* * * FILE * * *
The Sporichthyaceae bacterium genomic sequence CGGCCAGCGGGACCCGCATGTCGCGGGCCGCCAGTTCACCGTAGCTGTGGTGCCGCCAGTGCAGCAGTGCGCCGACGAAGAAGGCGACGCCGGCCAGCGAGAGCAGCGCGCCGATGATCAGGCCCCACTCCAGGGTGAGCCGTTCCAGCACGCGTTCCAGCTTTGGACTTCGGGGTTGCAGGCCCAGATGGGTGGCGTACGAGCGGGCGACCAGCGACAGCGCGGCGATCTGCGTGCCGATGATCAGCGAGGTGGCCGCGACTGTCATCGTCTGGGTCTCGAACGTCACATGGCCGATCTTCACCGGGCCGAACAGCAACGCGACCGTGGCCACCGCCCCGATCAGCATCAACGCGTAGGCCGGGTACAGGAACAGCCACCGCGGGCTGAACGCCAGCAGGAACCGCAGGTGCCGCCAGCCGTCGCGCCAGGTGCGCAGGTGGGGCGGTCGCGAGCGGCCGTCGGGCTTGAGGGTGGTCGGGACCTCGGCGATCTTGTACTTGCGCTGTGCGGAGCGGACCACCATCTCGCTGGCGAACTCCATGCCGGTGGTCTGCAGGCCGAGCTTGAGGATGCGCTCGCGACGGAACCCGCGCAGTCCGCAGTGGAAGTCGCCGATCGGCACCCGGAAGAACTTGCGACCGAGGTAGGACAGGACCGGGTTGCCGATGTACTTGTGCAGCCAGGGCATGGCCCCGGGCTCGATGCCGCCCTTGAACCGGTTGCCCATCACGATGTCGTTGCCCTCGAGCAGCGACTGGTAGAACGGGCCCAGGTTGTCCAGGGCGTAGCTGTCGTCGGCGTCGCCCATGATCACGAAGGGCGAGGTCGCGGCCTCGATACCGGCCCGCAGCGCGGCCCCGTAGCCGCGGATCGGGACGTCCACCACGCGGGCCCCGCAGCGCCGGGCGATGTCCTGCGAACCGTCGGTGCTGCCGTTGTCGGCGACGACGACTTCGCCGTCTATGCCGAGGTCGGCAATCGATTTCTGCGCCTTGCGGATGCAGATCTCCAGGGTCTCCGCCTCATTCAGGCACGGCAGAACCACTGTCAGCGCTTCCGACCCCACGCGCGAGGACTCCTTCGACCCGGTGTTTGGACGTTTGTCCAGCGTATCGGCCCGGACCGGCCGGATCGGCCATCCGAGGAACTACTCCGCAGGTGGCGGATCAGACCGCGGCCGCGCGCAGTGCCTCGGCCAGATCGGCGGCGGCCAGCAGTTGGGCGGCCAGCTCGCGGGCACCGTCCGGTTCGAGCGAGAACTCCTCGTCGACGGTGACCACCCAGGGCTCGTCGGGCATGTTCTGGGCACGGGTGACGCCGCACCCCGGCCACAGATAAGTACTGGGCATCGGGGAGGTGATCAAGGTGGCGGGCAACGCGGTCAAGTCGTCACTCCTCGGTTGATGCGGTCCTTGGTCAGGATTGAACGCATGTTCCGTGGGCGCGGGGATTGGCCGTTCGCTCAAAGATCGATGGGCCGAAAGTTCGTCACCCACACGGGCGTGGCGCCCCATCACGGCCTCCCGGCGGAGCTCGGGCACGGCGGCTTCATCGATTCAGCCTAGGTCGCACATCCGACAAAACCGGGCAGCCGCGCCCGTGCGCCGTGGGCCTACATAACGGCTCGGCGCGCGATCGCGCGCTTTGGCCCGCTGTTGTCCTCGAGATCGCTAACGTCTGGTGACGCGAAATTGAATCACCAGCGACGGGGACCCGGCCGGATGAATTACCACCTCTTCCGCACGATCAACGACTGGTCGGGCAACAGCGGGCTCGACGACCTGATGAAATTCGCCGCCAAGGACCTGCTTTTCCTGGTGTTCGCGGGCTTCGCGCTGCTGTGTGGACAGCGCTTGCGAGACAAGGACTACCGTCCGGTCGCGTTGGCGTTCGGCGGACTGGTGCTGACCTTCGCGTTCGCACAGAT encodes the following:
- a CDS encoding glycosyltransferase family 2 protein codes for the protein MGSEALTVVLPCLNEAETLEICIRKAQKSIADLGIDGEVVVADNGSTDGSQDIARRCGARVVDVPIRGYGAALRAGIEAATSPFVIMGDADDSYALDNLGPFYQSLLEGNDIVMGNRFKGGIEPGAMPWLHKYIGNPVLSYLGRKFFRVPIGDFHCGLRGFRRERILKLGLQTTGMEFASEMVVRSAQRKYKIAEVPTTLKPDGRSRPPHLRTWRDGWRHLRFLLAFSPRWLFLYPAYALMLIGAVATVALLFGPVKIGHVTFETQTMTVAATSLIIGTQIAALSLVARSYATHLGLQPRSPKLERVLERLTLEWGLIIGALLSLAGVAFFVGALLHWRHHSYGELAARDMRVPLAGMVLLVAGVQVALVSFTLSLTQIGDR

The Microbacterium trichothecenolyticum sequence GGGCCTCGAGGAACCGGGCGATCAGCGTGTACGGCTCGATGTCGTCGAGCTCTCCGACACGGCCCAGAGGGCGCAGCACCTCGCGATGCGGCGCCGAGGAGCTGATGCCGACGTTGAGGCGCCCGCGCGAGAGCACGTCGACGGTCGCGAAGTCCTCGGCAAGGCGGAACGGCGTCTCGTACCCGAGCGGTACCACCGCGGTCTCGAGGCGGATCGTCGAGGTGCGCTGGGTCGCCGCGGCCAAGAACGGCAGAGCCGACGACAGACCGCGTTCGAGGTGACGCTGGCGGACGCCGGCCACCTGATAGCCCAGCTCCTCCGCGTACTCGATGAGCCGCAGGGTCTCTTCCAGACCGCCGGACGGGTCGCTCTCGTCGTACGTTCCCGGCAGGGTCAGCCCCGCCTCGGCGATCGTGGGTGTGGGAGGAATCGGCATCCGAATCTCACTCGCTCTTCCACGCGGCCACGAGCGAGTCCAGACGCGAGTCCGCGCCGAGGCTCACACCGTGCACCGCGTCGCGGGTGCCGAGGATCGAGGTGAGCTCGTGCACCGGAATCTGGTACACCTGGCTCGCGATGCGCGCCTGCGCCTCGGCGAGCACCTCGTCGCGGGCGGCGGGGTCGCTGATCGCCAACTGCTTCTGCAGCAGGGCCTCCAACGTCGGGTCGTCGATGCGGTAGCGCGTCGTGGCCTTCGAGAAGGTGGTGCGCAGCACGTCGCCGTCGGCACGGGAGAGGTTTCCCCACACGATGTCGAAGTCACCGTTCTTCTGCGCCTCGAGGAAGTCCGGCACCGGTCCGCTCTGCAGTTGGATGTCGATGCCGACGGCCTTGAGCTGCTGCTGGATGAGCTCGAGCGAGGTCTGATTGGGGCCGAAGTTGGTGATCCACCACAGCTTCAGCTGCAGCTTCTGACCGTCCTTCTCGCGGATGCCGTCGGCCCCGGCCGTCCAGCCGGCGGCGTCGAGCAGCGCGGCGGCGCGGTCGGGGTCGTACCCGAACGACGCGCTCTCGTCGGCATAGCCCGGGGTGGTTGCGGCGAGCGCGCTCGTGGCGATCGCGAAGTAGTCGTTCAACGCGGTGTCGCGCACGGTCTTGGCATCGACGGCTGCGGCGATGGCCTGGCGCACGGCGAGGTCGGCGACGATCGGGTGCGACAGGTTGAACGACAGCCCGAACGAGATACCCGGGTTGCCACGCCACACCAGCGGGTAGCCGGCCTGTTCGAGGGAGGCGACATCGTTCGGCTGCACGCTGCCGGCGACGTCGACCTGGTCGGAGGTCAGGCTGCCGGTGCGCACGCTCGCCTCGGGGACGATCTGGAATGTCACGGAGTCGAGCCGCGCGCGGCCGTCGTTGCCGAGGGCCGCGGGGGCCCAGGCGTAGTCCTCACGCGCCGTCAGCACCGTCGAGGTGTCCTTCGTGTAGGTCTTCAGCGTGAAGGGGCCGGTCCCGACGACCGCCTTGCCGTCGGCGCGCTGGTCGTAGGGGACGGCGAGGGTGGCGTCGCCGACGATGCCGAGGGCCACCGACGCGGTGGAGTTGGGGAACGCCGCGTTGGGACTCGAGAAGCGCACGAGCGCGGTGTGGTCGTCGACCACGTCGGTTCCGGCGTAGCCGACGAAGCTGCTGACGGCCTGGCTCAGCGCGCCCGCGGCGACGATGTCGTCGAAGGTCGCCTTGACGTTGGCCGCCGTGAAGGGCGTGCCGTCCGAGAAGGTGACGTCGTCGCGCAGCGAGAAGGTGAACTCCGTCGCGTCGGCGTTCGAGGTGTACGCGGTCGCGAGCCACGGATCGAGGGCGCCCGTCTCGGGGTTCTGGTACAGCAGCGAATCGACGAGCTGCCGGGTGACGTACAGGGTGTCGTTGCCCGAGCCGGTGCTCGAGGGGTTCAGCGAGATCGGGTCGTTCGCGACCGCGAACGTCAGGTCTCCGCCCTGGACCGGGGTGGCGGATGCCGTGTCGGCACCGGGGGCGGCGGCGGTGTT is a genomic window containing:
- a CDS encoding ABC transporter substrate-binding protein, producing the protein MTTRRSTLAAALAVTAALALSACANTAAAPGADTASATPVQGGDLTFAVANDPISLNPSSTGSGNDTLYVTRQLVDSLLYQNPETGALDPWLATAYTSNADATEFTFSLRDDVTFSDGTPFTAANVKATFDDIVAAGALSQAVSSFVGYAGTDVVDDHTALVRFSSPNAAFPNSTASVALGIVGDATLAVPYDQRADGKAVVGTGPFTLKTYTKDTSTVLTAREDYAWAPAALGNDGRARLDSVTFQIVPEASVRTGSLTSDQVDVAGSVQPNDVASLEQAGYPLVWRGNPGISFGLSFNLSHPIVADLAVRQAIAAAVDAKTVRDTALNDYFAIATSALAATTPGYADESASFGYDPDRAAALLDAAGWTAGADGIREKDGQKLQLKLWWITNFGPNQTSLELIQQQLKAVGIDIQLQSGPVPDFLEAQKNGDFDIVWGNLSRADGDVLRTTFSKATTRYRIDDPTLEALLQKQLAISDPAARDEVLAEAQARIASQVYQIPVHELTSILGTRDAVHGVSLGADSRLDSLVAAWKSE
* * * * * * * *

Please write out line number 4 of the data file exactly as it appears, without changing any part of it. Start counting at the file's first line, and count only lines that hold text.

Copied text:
- a CDS encoding ABC transporter substrate-binding protein, producing the protein MTTRRSTLAAALAVTAALALSACANTAAAPGADTASATPVQGGDLTFAVANDPISLNPSSTGSGNDTLYVTRQLVDSLLYQNPETGALDPWLATAYTSNADATEFTFSLRDDVTFSDGTPFTAANVKATFDDIVAAGALSQAVSSFVGYAGTDVVDDHTALVRFSSPNAAFPNSTASVALGIVGDATLAVPYDQRADGKAVVGTGPFTLKTYTKDTSTVLTAREDYAWAPAALGNDGRARLDSVTFQIVPEASVRTGSLTSDQVDVAGSVQPNDVASLEQAGYPLVWRGNPGISFGLSFNLSHPIVADLAVRQAIAAAVDAKTVRDTALNDYFAIATSALAATTPGYADESASFGYDPDRAAALLDAAGWTAGADGIREKDGQKLQLKLWWITNFGPNQTSLELIQQQLKAVGIDIQLQSGPVPDFLEAQKNGDFDIVWGNLSRADGDVLRTTFSKATTRYRIDDPTLEALLQKQLAISDPAARDEVLAEAQARIASQVYQIPVHELTSILGTRDAVHGVSLGADSRLDSLVAAWKSE